Rapa Ltd. v. Trafford Borough Council
United Kingdom: England & Wales
Section 2 of the Pet Animals Act 1951 states that a person shall be guilty of an offence if he "carries on a business of selling animals as pets in any part of a street or public place, [or] at a stall or barrow in a market".
Small transparent cubes containing water and live fish were sold as novelty items, known as 'aquababies', from a barrow in a thoroughfare of a large indoor shopping mall. The manufacturers' instructions included that the fish should be fed a small pinch of food every one or two days through a tiny hole in the top of the cube, via the tip of a wet toothpick. The borough council refused to reissue a pet shop license for the barrow on the ground that the selling of animals as pets in these circumstances was prohibited by section 2. The licensee appealed to the magistrates' court.
The Court dismissed the appeal and held that the thoroughfare of the shopping mall was a public place for the purposes of the Pet Animals Act 1951 and that the selling of live fish in these circumstances would therefore involve the carrying on of a business of selling pets in a public place contrary to section 2 of the 1951 Act.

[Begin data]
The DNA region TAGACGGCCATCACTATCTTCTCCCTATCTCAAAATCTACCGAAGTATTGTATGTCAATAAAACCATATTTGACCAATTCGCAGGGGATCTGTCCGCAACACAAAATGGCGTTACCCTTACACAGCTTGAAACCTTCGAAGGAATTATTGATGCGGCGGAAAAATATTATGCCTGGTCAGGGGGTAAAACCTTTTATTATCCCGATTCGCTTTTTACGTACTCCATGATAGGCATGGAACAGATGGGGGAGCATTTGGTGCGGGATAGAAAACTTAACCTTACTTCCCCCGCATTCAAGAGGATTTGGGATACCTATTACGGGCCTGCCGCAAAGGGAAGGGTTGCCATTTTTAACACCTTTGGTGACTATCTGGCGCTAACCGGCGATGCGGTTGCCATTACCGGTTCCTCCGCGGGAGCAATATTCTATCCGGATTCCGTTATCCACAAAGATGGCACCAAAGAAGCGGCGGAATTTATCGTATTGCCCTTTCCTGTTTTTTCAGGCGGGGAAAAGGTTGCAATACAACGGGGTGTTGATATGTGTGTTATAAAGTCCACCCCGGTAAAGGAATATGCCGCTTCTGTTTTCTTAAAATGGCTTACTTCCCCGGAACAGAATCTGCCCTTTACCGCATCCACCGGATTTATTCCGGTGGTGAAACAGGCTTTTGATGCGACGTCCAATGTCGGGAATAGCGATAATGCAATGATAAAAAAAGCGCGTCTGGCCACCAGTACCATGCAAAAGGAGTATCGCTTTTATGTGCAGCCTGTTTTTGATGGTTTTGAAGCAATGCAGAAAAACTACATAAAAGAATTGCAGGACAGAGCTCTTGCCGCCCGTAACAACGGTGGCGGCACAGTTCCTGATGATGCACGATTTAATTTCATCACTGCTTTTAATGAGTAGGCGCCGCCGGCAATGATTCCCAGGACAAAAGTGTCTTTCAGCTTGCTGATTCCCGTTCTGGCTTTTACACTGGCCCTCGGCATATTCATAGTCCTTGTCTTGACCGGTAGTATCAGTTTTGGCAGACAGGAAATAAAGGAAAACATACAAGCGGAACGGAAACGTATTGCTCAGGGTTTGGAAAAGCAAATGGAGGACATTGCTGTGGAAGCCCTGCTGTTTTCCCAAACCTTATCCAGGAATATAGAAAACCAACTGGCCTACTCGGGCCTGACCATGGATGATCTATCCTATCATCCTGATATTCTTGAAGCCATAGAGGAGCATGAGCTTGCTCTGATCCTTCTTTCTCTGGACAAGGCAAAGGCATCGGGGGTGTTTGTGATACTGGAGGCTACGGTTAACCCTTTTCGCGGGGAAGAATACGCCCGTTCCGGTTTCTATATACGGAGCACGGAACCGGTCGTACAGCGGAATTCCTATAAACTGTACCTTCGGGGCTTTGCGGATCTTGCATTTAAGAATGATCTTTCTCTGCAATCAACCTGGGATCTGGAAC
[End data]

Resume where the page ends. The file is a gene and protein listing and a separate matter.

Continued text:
Opinion of the Court:
We have been asked to consider the meaning of a public place within the meaning of the Pet Animals Act 1951 and specifically whether the Trafford Centre is a public place or a place to which Section 1 of the Act can apply.
The Trafford Centre is a large shopping centre containing thoroughfares, shops, eating places, etc. The public have free access to the centre during its extensive opening hours under a private contractual right. Staff can exercise discretion as to entry or removal of members of the public.
The "Aquababies" are sold from free-standing large moveable structures designed to look and operate like a street barrow placed in one of the thoroughfares in the centre. At all times where the animals are sold the public have free and ready access to the stall. The Pet Animals Act provides no specific definition as to public place which limits or modifies its meaning.
We are therefore being asked to give the words their ordinary meaning in accordance with the principle in Brutus and Cozens. In doing so we have considered the mischief the Act is designed to address, the fact that Section 1 positively licenses premises that need not be private dwellings, and the exceptions in Section 2. In all these circumstances we find that the Trafford Centre is a public place within the ordinary common sense meaning.